In a marketplace owned by the customer, innovation is both longed for and necessary. Innovation by its nature requires expansive acts. It demands experimentation and creative thinking, which means risks will be taken and mistakes will be made. Innovation and creativity demand open access to information, interaction and feedback, the antithesis of what Taylor demanded when he wrote The Principles of Scientific Management: “Under our system, the workman is told just what he is to do and how he is to do it.  Any improvement which he makes upon orders given him is futile to success.”

Even today, that is the message disseminated in many workplaces: Managers figure things out, core workers do as they are told. Managers watch to “make sure” and core workers avoid scrutiny and getting caught in a ‘mistake.’

What gets lost in that dynamic is the benefit of collective thinking. At about the same time Taylor was developing and defending his principles, a man named Francis Galton was conducting research on the other side of the world that supports the power of many minds. In weight-judging competition at the annual show of the West of England Fat Stock and Poultry Exhibition in Plymouth, people were given the chance to guess the weight of an ox after slaughter and dressing. Those who guessed most successfully received prizes.While no one correctly guessed its exact weight — 1197 pounds — the average of the 800 attempts was only one pound off: 1198 pounds.

Ever so slowly organizations are beginning to wake up to the simple truth illustrated in this study and many since — the collective possesses far greater wisdom than any individual. James Surowiecki, author of The Wisdom of Crowds, says three things are necessary to harvest collective wisdom.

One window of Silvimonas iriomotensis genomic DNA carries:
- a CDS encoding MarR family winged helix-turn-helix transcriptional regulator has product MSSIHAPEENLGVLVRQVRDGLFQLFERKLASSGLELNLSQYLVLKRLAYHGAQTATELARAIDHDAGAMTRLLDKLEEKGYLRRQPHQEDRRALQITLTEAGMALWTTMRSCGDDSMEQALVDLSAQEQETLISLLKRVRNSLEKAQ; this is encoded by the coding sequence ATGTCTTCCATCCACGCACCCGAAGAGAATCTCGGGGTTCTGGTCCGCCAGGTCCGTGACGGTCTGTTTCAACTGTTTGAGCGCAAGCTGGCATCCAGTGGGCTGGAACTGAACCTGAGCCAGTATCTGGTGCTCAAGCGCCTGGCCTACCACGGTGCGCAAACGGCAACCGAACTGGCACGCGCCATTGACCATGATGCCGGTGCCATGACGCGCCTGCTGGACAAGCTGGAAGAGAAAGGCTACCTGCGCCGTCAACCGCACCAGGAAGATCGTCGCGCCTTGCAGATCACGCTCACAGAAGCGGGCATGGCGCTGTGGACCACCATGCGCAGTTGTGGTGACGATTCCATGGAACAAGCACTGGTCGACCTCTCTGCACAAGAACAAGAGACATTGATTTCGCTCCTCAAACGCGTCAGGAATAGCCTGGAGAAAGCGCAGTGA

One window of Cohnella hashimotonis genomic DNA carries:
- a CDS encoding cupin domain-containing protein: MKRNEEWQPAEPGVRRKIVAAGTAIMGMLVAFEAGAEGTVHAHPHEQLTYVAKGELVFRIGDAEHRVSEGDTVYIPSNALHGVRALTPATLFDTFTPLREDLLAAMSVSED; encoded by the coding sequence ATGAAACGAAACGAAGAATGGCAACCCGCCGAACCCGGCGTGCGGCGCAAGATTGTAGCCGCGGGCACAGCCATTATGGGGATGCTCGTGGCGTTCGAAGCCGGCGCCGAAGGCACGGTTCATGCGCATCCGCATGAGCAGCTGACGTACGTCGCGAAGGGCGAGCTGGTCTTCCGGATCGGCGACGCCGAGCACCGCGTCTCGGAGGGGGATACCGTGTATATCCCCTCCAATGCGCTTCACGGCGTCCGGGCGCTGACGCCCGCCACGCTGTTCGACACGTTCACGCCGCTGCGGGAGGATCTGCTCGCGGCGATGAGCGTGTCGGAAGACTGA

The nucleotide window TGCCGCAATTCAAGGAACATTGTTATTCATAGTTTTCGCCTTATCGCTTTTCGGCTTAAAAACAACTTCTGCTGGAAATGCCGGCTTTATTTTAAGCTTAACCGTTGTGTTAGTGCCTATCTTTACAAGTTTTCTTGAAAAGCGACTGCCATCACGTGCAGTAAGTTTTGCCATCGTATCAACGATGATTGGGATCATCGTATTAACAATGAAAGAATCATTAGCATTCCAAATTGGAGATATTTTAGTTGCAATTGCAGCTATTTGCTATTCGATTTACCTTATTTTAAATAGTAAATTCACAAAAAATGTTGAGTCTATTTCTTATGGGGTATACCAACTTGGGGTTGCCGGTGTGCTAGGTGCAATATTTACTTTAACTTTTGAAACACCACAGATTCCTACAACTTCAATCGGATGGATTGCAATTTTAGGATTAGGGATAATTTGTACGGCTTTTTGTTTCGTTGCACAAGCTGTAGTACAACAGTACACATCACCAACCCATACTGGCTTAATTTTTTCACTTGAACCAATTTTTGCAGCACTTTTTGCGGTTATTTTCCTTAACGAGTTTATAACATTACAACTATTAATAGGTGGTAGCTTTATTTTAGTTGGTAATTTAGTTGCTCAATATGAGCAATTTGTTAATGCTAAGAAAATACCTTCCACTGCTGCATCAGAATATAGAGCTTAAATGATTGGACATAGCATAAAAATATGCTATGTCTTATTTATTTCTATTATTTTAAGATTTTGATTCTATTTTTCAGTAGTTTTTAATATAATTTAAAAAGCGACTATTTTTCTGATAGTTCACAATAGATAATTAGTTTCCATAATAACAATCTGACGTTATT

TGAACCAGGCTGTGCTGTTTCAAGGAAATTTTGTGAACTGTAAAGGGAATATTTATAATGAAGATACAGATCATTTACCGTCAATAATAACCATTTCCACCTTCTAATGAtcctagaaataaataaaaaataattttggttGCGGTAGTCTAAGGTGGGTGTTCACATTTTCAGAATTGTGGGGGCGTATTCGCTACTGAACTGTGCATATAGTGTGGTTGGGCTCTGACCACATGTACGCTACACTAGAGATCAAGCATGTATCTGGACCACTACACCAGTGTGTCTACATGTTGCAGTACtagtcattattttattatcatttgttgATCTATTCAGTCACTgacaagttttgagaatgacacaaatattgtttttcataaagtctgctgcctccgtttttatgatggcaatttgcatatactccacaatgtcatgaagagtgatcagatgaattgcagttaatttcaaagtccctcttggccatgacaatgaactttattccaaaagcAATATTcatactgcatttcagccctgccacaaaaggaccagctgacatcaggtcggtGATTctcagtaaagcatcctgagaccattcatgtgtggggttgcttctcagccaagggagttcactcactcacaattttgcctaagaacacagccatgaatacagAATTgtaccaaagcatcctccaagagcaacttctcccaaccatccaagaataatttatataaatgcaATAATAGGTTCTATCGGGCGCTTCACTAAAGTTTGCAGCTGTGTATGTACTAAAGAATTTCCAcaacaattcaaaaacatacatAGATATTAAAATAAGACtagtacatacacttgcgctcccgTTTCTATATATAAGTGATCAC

1. Organizations need a way to aggregate many individual judgments to produce collective wisdom. One example of is using whole system, large group engagement for deliberating and resolving difficult issues.

  2. The group benefits from diversity, which allows people to look at a problem with multiple perspectives. Bringing customers, suppliers, interested third parties and radical thinkers into deliberation processes is a way to achieve maximum diversity

  3. People should be encouraged to think for themselves rather than constantly taking cues from each other. Authentic conversations help create a culture of informed collaboration where mistakes are seen as learning experiences and differences are valued.

When many perspectives are valued over the one, rather than imposing one perspective on the many, the organization will begin seeing the fruits of collective wisdom.